As the post-keynote pressure came on, the eager to placate certain future nominee, Nixon, hurried to list Walter Judd as one of the very top finalists to placate the conservatives. Brad Heffelfinger phoned me from the Lodge hotel suite, catching me at the Minnesota press desk and shouted in a voice so charged with fury that I clamped the receiver tight to my ear, worried that she could be heard throughout the room. She started as she always did: “You little----! You told me you had given up on this vice president thing and now Judd’s tied with Cabot! If he gets it and not my Cabot I’ll never forgive you!” As she cast serious doubt on the legitimacy of my birth and ancestry, I tried to tell her (a) I had nothing to do with the boom and (b) I only heard the speech when she did—on television. But she could sense, even as a liberal, that the convention was going for Judd.

As all politicians do, she turned immediately to her own political problem: “how can I not support a fellow Minnesotan—especially Walter-- for vice president?” I told her: You have to support Walter as a favorite son for vice president. Many others have done it and covertly worked for others. But as I saying this a messenger came saying that Judd was on the way to visit various state delegations who wanted to hear him again and again, preparatory to supporting him.…and if I wanted to keep up with the rolling tide of history, I’d have to hang up on her and follow him in the entourage.

So I said: Brad, you have to get on the Judd wagon at least officially. If you don’t and he gets it, you’ll get a challenge for National Committeewoman from the conservatives as sure as I’m standing here and you’ll lose. Frankly, I still think Lodge is going to get it because Nixon has no soul and if Nixon wants him, he can find ways to deliver. Nixon wants to sew up the northeast and he thinks Lodge can do it. That’s all that counts with Nixon.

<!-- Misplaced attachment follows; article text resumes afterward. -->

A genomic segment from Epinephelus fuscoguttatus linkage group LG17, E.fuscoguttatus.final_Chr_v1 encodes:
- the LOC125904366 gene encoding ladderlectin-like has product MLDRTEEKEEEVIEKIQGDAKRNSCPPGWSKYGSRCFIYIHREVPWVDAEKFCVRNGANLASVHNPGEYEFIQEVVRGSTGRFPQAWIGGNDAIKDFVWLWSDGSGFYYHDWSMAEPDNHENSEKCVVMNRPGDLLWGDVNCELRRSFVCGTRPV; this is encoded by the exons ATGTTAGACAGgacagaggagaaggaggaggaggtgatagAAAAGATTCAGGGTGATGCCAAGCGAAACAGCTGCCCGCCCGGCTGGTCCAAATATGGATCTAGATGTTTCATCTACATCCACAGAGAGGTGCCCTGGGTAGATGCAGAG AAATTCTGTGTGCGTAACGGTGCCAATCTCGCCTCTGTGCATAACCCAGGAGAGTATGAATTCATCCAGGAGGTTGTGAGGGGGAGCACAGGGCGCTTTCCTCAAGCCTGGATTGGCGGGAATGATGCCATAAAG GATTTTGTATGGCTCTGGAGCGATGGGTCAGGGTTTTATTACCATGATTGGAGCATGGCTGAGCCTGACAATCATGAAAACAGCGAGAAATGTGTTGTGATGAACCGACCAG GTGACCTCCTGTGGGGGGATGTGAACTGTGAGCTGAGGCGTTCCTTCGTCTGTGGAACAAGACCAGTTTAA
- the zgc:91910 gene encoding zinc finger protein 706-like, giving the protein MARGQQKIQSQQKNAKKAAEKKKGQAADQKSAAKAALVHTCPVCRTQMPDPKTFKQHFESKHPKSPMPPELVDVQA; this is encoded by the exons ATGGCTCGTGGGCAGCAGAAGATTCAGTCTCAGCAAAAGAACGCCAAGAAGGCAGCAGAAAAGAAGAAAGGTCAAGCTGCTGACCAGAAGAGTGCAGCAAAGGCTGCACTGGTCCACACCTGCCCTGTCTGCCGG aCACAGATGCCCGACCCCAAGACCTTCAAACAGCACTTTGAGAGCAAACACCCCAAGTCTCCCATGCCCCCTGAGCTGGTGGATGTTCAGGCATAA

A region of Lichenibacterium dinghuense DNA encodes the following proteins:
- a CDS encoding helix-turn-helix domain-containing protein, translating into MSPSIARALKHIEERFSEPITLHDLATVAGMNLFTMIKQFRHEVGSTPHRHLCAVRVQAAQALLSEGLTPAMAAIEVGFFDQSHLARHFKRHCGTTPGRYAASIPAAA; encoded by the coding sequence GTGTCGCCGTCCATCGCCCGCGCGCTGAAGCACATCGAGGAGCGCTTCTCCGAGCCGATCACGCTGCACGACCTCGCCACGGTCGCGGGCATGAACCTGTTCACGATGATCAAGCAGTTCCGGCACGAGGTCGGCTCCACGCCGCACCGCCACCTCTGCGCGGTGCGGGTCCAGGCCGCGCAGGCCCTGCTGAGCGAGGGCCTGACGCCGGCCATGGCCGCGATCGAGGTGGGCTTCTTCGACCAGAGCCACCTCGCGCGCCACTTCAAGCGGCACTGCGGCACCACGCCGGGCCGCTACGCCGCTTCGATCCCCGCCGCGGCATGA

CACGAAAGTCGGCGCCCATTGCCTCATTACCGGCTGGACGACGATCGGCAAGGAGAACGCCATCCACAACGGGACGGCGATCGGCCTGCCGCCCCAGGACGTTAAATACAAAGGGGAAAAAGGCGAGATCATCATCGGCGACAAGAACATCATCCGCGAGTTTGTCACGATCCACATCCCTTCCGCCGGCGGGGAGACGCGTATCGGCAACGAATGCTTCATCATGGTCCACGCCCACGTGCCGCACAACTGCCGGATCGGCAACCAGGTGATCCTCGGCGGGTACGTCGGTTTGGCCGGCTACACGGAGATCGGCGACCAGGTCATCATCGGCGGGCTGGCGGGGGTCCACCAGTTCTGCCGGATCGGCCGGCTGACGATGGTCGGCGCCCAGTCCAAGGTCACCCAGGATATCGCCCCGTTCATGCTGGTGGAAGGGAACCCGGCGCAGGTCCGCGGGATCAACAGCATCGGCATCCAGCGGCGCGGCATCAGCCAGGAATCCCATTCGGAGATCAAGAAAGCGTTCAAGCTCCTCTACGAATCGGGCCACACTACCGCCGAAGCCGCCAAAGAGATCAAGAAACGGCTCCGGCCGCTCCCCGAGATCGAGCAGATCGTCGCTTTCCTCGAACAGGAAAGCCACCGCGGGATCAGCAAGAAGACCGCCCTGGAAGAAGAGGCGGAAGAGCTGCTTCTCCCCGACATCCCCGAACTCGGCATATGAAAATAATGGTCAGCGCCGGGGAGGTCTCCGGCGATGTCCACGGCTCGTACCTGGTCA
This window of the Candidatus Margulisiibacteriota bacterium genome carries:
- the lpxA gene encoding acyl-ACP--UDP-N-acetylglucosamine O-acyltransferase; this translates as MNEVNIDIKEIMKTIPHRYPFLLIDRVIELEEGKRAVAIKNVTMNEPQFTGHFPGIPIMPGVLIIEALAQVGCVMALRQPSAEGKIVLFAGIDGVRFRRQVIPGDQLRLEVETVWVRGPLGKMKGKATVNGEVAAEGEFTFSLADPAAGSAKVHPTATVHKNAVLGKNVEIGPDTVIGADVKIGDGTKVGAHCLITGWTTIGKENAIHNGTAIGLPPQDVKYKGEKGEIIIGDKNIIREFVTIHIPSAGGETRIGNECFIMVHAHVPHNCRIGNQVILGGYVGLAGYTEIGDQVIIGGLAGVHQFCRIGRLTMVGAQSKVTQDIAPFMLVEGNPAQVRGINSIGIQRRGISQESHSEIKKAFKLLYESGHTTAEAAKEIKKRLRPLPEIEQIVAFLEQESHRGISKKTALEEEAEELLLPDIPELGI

She was pondering what to do when we ended the conversation. Then I went chasing down the hall following the slim, bespectacled surgeon, his face, freshly peeled at Mayo, like raw hamburger, his very lips burned away, loyal wife Miriam at his side, I banging my way through the television cameras as he went caucus to caucus with the revolution igniting.

Now there was a possibility—admittedly slim, so slim as to be microscopic—that for the first time in U. S. political history, a convention would take things into its own hands and nominate for vice president one who hadn’t been earmarked by the presidential candidate. This would be different from the Democratic convention of 1956 when Stevenson threw the choice to the floor and said he’d take whomever they chose. Everyone knew Nixon wanted Cabot Lodge and now it could be a floor revolution which would embarrass the certain presidential nominee while enthusing conservatives.

But it was fun while it was happening. Lodge had showed Brad Heffelfinger his pre-written acceptance speech for vice president. Brad told him that professionally she’d have to be for Judd but never mind, she was really for Cabot—which made no hit with Cabot who smiled manfully as if he were undergoing a hemorrhoid examination. He had thought it was all sealed. Or was it? At this point, Lodge was supposed to be the hottest card at the convention but Judd was getting the media and the push from the grassroots…and Judd was chalking up more delegation requests for appearances. Lodge was ensconced in the presidential hotel suite with Brad and Peavey, waiting for a call from Nixon and Brad was breaking it to him gently that she had to be for Judd technically. The calls for Lodge to appear to delegations were tepid; the delegations he spoke to were tepid and his remarks were measured and tepid. He had to wonder if Nixon, famous for jumping ship when scared would pick Judd and leave Lodge, UN ambassador with an undelivered speech that had been approved by the Nixon people? Could it be possible that Republicans would stage a runaway convention?

Possible? In my dreams. At the end, it told more about Nixon, Lodge and Judd than I would ever imagine. The 1960 election—the election of John F. Kennedy—was decided, I firmly believe, with the vice presidential selection by Nixon of the wrong man to run with him. A terribly wrong man. Which Nixon later acknowledged. The man with no firm convictions, who almost backed out and declared defeat when the heat came on for his Alger Hiss hearings, who hadn’t fully decided what it was he believed, was wrong yet again.